[6]Meeting with Durga Prasad Bhattarai, Secretary of Foreign Affairs, 5 June 2013.

[7] Interview with Krishna BahadurMahara, Bureau Chief of the Unified Communist party of Nepal (Maoists), Kathmandu, 31 August 2012. 24 other Nepal political parties have previously signed this commitment to a landmine ban. See ICBLCMC, Landmine Monitor Report 2012, Nepal, Ban Policy, 11 October 2012.

[8] Letter from the MoPR to the NCBL, 23 February 2010.The committee has representation from the ministries of home affairs, foreign affairs, defence, law, and justice, and the NCBL.

[9] Email from PurnaShovaChitrikal, NCBL, 29 September 2013.

[10]Ibid., 15 July 2013.

[11]NCBL meeting with Ambassador Shankar D. Bairagi, Geneva, 15 April 2013.

[12]NCBL meeting with ModitaBajracharya, Communication Officer, Ministry of Foreign Affairs, Kathmandu, 26 June 2013.

[13] An advisor to the Prime Minister later told the NCBL that the Permanent Mission of Nepal to the UN in New York decides how to vote. Telephone interview with RaghujiPanta, Advisor to the Prime Minister, 23 May 2010.

[14]Meeting with ModitaBajracharya, Ministry of Foreign Affairs, Kathmandu, 26 June 2013.

[15]Nepali Congress, CPN (UML), Madhesi Jana Adhikar Forum Nepal, Madhesi Jana Adhikar Forum (Democratic), Tarai-Madhesh Loktantrik Party, Tarai-Madhesh Loktantrik Party Nepal, CPN (ML), CPN (ML) –Samajbadi, Sadvawana Party, Rastriya Prajatantra Party, CPN (Samyukta), Rastriya Janamorchha, Rastriya Jana Shakti Party, Nepal Sadvawana Party (Anandadevi), Rastriya Jana Mukti Party, Sanghiye Loktantrik Rastriya Manch, Nepali Janata Dal, Churebhawar Rastriya Yekata Party, Samajwadi Janata Party, Dalit Janajati Party, Nepal Pariwar Dal, Nepa: Rastriya Party, Nepal Loktantrik Samajwadi Dal, and Bam Morchha Nepal. Two signatory parties later merged with other political parties, so the total is now 25 political parties.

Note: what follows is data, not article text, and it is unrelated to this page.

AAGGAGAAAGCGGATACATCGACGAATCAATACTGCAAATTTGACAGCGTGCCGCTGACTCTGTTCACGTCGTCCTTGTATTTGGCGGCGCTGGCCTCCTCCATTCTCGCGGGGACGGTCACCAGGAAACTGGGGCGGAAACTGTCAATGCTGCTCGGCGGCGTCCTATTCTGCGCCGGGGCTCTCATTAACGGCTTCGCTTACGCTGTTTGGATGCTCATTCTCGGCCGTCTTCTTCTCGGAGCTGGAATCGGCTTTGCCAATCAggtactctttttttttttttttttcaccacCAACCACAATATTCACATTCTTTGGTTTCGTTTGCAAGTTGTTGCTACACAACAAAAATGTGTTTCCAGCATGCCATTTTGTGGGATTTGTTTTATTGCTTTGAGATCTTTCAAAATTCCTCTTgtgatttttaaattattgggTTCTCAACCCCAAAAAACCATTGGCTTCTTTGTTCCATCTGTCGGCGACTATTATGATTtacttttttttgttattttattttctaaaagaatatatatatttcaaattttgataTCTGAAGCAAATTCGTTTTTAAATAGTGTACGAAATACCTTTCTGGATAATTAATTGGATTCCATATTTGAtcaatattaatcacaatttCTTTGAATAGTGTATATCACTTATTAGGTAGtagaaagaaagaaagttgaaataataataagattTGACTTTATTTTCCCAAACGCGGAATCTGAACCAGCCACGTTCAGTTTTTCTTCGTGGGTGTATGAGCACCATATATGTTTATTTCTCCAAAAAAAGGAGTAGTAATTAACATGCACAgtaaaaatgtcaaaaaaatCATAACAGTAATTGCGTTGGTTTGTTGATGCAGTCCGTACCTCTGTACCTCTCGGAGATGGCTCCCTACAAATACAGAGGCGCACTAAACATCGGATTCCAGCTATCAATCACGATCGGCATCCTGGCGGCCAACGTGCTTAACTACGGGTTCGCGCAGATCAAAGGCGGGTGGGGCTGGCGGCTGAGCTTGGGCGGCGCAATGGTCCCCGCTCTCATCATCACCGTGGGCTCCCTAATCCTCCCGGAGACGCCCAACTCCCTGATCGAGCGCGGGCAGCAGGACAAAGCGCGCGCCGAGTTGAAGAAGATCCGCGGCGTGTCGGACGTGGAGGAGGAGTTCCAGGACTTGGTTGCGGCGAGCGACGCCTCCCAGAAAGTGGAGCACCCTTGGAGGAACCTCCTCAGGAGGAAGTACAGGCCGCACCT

[16] Letter No. GE/2010/576 from Hari Prasad Odari, Second Secretary, Permanent Mission of Nepal to the UN in Geneva, 21 June 2010.

[17] Statement of Nepal, Mine Ban Treaty Tenth Meeting of States Parties, Geneva, 2 December 2010.

[18]Statement by RakamChemjong, Mine Ban Treaty Second Review Conference, Cartagena, 4 December 2009.

[19] See Landmine Monitor Report 2007, pp. 936–937. The Monitor reported indicators of mine use by government forces as early as 1999.

[20] Letter No. GE/2010/576 from Hari Prasad Odari, Permanent Mission of Nepal to the UN in Geneva, 21 June 2010.

[21] “Nepal declared free of mines five years after civil war,” BBC, 14 June 2011, Nepal continues to clear IED fields laid by the security forces during the civil war.

[22] Letter No. GE/2010/576 from Hari Prasad Odari, Permanent Mission of Nepal to the UN in Geneva, 21 June 2010.

[23] Presentation by DSP Benu Prasad Pathak, Armed Police Force, NCBL Interaction Program, 10 January 2011.